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Innocence

NEWS
By MIKE ROYKO | September 26, 1994
I'm disappointed to learn that I blindly missed a defining moment in American history.This has come to my attention in the many gushing reviews of a new movie called "Quiz Show."The movie is loosely based on the true story of how a popular TV quiz show from the 1950s called "Twenty-One" was rigged to heighten suspense and boost ratings and profits.Most of the critics say the movie is of great significance because the quiz-show scandal marked the loss of our national innocence.Americans were supposedly stunned to discover that they couldn't believe everything they saw on their rabbit-eared TV sets.
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SPORTS
By Bill Lyon and Bill Lyon,Knight-Ridder News Service | December 27, 1992
PHILADELPHIA -- Sometimes, doing what is right can be done for the wrong reasons.Sometimes, doing what is right can be done at the wrong time,Sometimes, doing what is right can be made to look self-serving and hypocritical.Sometimes, doing what is right is not nearly as simple as it seems.Which brings us to the case of Temple University and a freshman student named William Cunningham.What separates Cunningham from most students at Temple is his size. He is 6 feet 11 and, depending upon his previous meal, around 270 pounds.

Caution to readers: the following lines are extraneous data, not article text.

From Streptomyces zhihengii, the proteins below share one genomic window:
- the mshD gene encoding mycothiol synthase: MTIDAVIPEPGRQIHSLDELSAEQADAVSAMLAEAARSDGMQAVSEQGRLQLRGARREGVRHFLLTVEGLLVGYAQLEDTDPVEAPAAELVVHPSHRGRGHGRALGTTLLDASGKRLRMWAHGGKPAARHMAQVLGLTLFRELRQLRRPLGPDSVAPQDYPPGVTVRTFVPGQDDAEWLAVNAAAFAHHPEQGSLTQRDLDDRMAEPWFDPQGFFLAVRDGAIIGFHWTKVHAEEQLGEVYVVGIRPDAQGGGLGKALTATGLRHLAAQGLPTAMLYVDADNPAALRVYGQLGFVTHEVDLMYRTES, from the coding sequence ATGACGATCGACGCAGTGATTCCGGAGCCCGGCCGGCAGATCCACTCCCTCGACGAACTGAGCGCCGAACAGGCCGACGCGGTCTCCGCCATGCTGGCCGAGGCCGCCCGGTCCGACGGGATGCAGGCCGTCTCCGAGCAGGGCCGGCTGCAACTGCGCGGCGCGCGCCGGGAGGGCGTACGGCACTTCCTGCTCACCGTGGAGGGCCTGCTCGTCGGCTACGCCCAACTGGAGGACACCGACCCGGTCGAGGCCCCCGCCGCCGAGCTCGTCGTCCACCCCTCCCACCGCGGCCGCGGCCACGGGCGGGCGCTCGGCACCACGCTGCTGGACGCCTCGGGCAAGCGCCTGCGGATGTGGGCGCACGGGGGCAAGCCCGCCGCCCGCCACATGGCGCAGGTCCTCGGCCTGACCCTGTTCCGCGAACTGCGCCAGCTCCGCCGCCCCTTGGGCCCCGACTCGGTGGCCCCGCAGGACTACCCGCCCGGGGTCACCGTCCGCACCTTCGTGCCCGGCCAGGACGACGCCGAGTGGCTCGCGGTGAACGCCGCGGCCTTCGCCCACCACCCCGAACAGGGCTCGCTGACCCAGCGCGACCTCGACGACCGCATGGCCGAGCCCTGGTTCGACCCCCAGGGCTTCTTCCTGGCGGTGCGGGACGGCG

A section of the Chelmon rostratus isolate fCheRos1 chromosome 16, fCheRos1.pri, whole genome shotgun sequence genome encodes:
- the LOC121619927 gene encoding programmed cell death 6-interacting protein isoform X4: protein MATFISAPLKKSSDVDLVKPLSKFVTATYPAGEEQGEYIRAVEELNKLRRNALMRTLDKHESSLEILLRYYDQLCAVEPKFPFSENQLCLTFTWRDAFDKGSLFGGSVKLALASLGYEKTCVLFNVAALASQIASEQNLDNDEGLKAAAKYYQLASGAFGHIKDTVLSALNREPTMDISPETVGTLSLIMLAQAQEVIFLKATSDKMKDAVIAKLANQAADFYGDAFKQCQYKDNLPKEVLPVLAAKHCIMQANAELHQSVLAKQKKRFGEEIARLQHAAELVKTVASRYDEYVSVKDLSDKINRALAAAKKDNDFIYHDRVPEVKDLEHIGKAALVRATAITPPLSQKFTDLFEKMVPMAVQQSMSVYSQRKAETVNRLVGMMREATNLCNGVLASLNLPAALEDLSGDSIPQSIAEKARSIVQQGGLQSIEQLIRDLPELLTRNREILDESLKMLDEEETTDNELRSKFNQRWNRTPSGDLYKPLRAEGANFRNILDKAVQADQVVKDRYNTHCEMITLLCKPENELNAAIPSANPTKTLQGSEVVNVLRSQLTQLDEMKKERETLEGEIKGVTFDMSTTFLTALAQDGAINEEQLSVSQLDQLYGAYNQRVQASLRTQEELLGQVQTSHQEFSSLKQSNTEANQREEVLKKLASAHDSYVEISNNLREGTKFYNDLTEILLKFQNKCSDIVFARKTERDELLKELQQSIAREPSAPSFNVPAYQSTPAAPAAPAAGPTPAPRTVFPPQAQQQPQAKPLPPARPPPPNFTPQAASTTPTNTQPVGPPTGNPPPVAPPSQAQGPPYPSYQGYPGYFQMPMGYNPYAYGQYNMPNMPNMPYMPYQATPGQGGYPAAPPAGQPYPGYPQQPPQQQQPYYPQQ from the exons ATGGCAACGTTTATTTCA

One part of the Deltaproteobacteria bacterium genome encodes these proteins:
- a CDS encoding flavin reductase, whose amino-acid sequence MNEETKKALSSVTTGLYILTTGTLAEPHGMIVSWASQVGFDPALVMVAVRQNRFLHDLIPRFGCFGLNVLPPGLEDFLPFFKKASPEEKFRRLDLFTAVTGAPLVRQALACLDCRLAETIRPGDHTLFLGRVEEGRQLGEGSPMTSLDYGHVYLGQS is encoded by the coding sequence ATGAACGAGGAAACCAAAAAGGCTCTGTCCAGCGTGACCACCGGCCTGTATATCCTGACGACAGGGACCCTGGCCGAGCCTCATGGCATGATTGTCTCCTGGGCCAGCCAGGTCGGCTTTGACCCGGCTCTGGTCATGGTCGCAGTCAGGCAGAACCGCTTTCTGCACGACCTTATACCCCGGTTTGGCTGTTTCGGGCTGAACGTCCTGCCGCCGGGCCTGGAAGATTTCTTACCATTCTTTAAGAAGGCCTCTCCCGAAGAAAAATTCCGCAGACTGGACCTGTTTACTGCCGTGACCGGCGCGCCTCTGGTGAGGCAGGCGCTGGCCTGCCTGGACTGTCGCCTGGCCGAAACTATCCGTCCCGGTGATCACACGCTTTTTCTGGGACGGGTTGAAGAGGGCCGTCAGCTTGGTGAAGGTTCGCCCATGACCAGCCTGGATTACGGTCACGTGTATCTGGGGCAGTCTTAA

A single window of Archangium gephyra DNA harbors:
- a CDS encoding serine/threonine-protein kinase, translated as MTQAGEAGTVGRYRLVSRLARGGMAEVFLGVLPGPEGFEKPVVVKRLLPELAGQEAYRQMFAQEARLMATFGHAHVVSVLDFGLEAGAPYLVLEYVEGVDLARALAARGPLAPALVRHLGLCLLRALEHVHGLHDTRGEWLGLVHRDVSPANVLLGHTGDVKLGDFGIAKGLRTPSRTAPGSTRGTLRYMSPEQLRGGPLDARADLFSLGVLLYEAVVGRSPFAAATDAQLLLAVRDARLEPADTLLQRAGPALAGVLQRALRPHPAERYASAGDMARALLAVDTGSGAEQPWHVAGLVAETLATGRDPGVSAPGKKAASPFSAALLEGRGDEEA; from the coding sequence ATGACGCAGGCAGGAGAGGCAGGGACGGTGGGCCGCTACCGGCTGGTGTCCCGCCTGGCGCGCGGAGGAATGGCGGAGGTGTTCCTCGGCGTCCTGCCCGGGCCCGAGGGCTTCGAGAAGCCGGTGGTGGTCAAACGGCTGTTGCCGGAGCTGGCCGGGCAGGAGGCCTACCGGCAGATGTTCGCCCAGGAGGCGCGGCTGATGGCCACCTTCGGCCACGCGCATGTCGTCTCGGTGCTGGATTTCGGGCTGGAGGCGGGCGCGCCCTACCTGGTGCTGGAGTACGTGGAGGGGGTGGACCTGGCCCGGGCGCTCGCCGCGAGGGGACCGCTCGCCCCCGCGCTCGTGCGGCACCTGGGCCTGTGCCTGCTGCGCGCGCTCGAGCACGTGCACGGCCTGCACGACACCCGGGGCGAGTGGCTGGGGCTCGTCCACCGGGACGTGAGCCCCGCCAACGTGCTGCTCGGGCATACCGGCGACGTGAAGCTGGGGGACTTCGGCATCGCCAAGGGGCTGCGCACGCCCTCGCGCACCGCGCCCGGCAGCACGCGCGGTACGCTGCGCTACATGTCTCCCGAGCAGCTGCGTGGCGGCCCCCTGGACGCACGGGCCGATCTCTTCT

NEWS
By Peter Hermann and Peter Hermann,SUN STAFF | February 14, 2000
ATLANTA -- Today's court hearing is billed as a routine bail review for Ray Lewis, its sole purpose to determine whether the Baltimore Ravens linebacker should remain jailed until his trial on murder charges. But nothing has been routine in this free-wheeling odyssey of a flamboyant young football star who was consorting with two convicted felons when he got caught up in a fracas that led to a double killing after a Super Bowl party. High-priced defense lawyers plan to use the hearing as a referendum on Lewis' proclaimed innocence -- a maneuver that could turn a typically dry court appearance into a show worthy of tabloid television.
NEWS
February 3, 1993
A Texan on death row asked the Supreme Court to grant him a new hearing on the basis of new evidence his lawyers obtained 10 years after his trial. He says it shows he is innocent of the murder for which he was convicted and sentenced to death. The court turned him down.Given the high court's previous interpretations of the Constitution on the death penalty and timetables for appeals, this was no doubt the right decision to make: The new evidence cited in this case by the death row inmate was not compelling, and the inmate had long ago lost several post-conviction appeals.
NEWS
By Sheridan Lyons and Sheridan Lyons,Sun Staff Writer | March 30, 1994
A post-conviction hearing for death-row inmate Kevin Wiggins took an unusual turn yesterday when his new attorneys called a Baltimore County prosecutor as a witness.At issue was a failed lie-detector test by Wiggins' former girlfriend, Geraldine M. Armstrong of Randallstown. She was arrested and charged with him in the 1988 murder and robbery of a 77-year-old Woodlawn woman, but testified against Wiggins and was not prosecuted.Ms. Armstrong appeared briefly Monday, but invoked her constitutional protection against self-incrimination when asked point-blank questions about whether she was involved in the killing.